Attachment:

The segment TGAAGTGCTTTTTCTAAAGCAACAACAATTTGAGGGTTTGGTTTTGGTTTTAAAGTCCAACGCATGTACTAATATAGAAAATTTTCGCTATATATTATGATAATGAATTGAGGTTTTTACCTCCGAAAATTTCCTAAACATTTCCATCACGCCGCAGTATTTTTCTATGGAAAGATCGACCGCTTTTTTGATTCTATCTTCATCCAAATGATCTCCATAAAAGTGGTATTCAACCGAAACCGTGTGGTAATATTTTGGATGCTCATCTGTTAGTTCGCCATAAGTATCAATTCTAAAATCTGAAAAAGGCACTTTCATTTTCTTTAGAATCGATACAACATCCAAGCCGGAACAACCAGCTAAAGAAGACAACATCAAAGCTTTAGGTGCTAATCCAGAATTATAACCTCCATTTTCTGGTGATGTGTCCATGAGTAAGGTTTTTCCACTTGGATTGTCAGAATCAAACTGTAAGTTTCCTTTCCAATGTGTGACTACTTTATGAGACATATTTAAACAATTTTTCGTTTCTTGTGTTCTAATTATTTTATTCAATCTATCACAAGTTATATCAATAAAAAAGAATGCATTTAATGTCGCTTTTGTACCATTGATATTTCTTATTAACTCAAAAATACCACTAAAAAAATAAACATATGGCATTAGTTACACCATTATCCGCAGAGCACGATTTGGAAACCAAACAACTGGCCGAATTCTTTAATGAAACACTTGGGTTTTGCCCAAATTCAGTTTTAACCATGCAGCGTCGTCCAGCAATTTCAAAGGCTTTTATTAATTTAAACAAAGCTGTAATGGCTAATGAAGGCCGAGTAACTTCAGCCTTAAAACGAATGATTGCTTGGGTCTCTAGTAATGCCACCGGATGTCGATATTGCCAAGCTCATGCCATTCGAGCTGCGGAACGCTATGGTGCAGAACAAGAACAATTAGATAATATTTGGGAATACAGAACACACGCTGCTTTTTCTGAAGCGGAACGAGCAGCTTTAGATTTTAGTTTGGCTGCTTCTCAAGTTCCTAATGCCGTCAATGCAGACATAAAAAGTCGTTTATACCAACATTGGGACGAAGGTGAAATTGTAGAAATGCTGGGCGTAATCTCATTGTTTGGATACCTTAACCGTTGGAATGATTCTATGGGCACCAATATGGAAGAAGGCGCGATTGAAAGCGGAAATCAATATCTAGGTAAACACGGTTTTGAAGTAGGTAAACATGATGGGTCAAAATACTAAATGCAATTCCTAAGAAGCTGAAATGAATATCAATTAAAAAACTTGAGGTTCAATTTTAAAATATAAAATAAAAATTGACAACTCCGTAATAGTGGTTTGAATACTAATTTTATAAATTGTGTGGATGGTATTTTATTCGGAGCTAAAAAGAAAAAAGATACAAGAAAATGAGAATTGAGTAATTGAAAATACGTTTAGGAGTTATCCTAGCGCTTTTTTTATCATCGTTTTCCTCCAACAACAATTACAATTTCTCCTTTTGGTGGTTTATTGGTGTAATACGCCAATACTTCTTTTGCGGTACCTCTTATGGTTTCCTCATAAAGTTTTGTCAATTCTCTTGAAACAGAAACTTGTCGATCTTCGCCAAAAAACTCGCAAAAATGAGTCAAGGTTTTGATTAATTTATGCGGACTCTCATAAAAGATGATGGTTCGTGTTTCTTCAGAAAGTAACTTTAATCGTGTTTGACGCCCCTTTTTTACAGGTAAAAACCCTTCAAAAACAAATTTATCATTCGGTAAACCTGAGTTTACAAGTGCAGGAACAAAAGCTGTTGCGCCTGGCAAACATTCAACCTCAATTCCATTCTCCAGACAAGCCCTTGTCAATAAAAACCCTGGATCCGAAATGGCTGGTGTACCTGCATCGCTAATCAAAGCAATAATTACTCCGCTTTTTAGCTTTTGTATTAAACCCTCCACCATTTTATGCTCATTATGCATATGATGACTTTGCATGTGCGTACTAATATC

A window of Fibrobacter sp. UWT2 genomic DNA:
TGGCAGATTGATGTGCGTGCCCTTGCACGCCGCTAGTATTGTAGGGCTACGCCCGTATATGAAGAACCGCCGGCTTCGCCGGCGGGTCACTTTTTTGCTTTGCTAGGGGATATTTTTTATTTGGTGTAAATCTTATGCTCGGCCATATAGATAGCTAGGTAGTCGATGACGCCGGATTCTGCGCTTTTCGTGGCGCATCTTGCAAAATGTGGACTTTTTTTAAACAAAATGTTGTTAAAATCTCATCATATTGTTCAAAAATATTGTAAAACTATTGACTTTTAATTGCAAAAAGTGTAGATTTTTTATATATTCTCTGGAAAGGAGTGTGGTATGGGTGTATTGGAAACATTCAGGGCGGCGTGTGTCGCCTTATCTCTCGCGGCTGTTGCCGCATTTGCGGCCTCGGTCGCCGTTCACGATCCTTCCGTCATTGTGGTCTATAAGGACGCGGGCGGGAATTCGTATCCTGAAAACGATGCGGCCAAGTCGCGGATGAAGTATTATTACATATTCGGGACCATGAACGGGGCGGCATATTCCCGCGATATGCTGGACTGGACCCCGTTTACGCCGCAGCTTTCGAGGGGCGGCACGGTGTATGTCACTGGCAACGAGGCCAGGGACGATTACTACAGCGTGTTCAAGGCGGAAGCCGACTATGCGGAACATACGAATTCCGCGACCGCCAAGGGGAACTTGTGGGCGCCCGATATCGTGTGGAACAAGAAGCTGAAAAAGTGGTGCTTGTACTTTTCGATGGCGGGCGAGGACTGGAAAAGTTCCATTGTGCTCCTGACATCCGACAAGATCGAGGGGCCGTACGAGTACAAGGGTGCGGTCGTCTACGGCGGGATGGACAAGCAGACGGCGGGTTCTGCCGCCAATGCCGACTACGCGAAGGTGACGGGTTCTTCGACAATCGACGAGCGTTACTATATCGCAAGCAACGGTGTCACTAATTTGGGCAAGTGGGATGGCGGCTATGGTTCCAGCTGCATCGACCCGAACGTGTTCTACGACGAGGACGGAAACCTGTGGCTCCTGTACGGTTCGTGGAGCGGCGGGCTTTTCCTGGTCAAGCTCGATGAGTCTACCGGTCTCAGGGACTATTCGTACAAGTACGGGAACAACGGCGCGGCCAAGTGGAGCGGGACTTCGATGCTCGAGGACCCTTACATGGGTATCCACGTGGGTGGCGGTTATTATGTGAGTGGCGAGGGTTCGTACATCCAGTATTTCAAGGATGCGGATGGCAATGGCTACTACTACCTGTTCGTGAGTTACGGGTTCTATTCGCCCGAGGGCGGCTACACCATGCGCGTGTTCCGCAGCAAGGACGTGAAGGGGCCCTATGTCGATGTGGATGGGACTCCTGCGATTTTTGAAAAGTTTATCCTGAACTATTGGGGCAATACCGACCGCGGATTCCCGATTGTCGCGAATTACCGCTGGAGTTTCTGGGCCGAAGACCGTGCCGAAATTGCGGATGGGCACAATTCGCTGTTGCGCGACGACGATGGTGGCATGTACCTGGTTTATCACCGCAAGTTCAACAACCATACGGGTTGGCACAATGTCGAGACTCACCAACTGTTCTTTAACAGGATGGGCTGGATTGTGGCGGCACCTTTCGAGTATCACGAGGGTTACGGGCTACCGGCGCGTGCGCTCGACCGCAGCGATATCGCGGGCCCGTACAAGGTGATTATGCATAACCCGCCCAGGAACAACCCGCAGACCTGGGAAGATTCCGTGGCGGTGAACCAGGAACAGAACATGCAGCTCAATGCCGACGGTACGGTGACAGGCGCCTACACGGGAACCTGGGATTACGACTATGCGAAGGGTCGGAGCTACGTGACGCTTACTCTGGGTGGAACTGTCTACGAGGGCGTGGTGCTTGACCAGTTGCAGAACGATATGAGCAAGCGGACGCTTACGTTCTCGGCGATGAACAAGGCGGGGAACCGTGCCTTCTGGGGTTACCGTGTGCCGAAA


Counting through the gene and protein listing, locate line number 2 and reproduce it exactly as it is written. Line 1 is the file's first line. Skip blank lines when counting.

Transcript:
A window of Fibrobacter sp. UWT2 genomic DNA: